While trying to decide what it is I do I realise that it’s about
  1. people
  2. places
  3. the mutual impact people and places have on the other

And a final aspect that others have been quick to point out about my photographs – what happens when people leave the scene: the process of neglect, incremental change, and slow decay. It is a significant theme in my work but I think it can be included under the third point above.
Anthropogeographer sounds clumsy to me, and if anthrogeographer has been superseded I could reclaim it and redefine it. Or I could start brand new with geoanthrographer, but it’s difficult to pronounce.

“So you’re a photographer Michael?”
“No. I’m an Anthrogeographer.”
“What’s that?
“Someone who photographs people and places and how they interact.”
“Ah…interesting…’ J

I don’t expect to start a new movement. I could perhaps be accused of being a wanker. But I really do want a term that makes it clear that what I do is not based on an interest in photography as a technical discipline. I am much more interested in where photographs can take you; how one might use them to create a dialogue between us about the nature of existence. So for now, I’m a anthrogeographer! (This may change ;)



Saturday, December 03, 2016

Thoughts After My Second Visit to a Tiny Island Nation

Tuvalu is a magical place. It’s like I’m smitten. But it’s an ambivalent relationship. Love the place but can’t wait to leave. Happily cruising back to Suva on a Pacific Thursday afternoon and feeling content to be going home to Elizabeth and safety. The remote location and the isolation that comes with it is hard adjust to. But I’m filled with visions of classic tropical enchantment. It reminded me of Kuta, Bali in 1973. Narrow roads through vegetation hiding houses and families and yards. The laughter and noise of family life wafts through to the road and leaves you with a half sketched out idea of what life might be like back in there.
But what you can see is an eclectic mix. And not everyone is going to come to the same conclusion. I see beauty, intrigue, relics, mysterious pathways that the children disappear into. You can see wrecks of cars and boats, piles of leftover building materials, empty squashed plastic bottles, rickety wooden platforms, assorted litter and a general inattention to tidiness. Basically it’s beauty or mess – both are there in abundance and it’s your call. You see what you’re looking for.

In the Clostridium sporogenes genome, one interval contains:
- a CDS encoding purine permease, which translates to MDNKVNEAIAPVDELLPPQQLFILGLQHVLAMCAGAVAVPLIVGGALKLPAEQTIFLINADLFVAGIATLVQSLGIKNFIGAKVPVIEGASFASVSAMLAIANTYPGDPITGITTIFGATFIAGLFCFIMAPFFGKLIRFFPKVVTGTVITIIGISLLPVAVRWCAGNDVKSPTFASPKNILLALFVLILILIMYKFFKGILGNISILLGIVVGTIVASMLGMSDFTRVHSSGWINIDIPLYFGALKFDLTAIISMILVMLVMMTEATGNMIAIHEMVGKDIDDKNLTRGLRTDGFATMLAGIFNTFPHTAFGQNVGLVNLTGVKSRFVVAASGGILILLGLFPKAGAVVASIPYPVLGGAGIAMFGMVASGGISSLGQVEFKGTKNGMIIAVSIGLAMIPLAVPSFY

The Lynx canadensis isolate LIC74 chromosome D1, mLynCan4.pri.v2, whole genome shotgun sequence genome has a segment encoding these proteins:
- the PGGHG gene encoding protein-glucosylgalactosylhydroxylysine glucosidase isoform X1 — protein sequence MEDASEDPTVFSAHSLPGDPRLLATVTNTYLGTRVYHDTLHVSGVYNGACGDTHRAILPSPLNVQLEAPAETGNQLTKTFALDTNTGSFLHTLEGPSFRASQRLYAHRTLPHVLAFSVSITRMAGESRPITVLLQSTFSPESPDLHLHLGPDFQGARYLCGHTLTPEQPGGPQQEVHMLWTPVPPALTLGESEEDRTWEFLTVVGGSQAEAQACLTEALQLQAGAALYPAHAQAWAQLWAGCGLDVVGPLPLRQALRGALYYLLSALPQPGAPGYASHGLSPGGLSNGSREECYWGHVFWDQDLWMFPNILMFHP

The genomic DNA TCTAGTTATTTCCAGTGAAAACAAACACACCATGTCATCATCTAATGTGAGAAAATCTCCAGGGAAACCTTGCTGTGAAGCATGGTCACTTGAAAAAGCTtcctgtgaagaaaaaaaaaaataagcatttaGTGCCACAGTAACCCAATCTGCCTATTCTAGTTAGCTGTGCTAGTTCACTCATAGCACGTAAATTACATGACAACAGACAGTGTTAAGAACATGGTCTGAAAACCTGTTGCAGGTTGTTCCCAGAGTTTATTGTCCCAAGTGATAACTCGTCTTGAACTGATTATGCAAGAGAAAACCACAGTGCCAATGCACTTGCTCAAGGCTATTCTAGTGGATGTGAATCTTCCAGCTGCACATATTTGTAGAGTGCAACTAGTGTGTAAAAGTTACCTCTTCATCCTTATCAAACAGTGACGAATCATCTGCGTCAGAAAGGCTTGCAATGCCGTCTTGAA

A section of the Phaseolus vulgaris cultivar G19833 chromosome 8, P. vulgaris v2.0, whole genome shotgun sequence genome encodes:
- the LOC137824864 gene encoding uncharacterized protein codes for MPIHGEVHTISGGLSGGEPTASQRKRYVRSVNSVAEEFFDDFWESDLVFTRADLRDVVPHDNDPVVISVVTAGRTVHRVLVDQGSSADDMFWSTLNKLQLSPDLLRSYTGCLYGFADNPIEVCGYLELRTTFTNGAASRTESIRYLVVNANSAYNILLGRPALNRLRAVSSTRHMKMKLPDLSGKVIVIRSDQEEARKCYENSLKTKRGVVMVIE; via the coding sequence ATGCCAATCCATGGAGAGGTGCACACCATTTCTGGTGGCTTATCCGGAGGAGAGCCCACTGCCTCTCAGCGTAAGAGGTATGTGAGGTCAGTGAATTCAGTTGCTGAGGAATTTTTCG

There’s barely a house on Funafuti that wouldn’t be classified as a slum or ruin in suburban Australia. Banged together collections of wood, plastic, corrugated iron, and always with a 4 poster covered wooden platform in the yard for families to hang out on in fresh air, in the shade, or out of the rain. Life is essentially held outdoors. There are some proper houses – wooden boards, louvres, a tin roof perhaps – but they too have the family platform, the litter, and the rambling dirt tracks winding back from the main drags. And everything ends at the sea.
On average, Funafuti (Tuvalu’s main island) is about 100 metres wide so you can always hear the sea. The coast too is either a sad affair littered with ex-engines, left behind thongs or items of clothing on a charming foreshore that leads to a calm lagoon that is often glass like smooth. At dusk some make it a ritual to bathe, or in the case of young boys, jump around like monkeys off the sandbag groyne that’s there to help reclaim land. Pure unadulterated children in paradise stuff. A joy to behold. And they happily share it with you the stranger – showing off their best moves and flashing full faced smiles.

About 100 metres away, just short of the other – ocean – coast, the 15-40 year olds gather on the town’s runway for the daily sport carnival of rugby, volleyball and soccer. Barefoot they bound around the warm tarmac throwing themselves at various balls. All again with copious dollops of laughter – a signature of Tuvalu. A true tropical paradise.